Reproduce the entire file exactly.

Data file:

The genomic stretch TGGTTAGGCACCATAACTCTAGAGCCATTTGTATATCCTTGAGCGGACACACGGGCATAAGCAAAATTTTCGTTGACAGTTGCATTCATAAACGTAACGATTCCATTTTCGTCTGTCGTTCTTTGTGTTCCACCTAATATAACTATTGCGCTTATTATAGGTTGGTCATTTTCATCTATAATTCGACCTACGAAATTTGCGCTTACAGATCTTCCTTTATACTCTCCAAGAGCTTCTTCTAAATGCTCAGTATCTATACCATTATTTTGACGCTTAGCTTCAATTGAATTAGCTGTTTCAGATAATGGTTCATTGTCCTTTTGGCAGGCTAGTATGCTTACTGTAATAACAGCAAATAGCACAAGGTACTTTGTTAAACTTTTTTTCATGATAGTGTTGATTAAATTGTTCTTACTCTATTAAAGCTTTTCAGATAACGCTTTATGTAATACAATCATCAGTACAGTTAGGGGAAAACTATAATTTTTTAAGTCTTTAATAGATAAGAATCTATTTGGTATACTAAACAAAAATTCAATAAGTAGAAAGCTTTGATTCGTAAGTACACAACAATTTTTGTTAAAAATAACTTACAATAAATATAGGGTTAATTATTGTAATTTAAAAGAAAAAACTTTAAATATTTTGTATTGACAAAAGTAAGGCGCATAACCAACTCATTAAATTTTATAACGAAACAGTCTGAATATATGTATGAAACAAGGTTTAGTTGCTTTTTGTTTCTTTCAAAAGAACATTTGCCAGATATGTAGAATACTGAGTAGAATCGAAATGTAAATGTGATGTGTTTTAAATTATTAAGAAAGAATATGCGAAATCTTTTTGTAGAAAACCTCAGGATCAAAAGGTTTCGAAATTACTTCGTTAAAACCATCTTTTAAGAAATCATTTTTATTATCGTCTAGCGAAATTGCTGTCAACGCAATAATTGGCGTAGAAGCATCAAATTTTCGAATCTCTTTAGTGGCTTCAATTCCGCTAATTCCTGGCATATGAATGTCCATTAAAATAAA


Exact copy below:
The genomic stretch TGGTTAGGCACCATAACTCTAGAGCCATTTGTATATCCTTGAGCGGACACACGGGCATAAGCAAAATTTTCGTTGACAGTTGCATTCATAAACGTAACGATTCCATTTTCGTCTGTCGTTCTTTGTGTTCCACCTAATATAACTATTGCGCTTATTATAGGTTGGTCATTTTCATCTATAATTCGACCTACGAAATTTGCGCTTACAGATCTTCCTTTATACTCTCCAAGAGCTTCTTCTAAATGCTCAGTATCTATACCATTATTTTGACGCTTAGCTTCAATTGAATTAGCTGTTTCAGATAATGGTTCATTGTCCTTTTGGCAGGCTAGTATGCTTACTGTAATAACAGCAAATAGCACAAGGTACTTTGTTAAACTTTTTTTCATGATAGTGTTGATTAAATTGTTCTTACTCTATTAAAGCTTTTCAGATAACGCTTTATGTAATACAATCATCAGTACAGTTAGGGGAAAACTATAATTTTTTAAGTCTTTAATAGATAAGAATCTATTTGGTATACTAAACAAAAATTCAATAAGTAGAAAGCTTTGATTCGTAAGTACACAACAATTTTTGTTAAAAATAACTTACAATAAATATAGGGTTAATTATTGTAATTTAAAAGAAAAAACTTTAAATATTTTGTATTGACAAAAGTAAGGCGCATAACCAACTCATTAAATTTTATAACGAAACAGTCTGAATATATGTATGAAACAAGGTTTAGTTGCTTTTTGTTTCTTTCAAAAGAACATTTGCCAGATATGTAGAATACTGAGTAGAATCGAAATGTAAATGTGATGTGTTTTAAATTATTAAGAAAGAATATGCGAAATCTTTTTGTAGAAAACCTCAGGATCAAAAGGTTTCGAAATTACTTCGTTAAAACCATCTTTTAAGAAATCATTTTTATTATCGTCTAGCGAAATTGCTGTCAACGCAATAATTGGCGTAGAAGCATCAAATTTTCGAATCTCTTTAGTGGCTTCAATTCCGCTAATTCCTGGCATATGAATGTCCATTAAAATAAA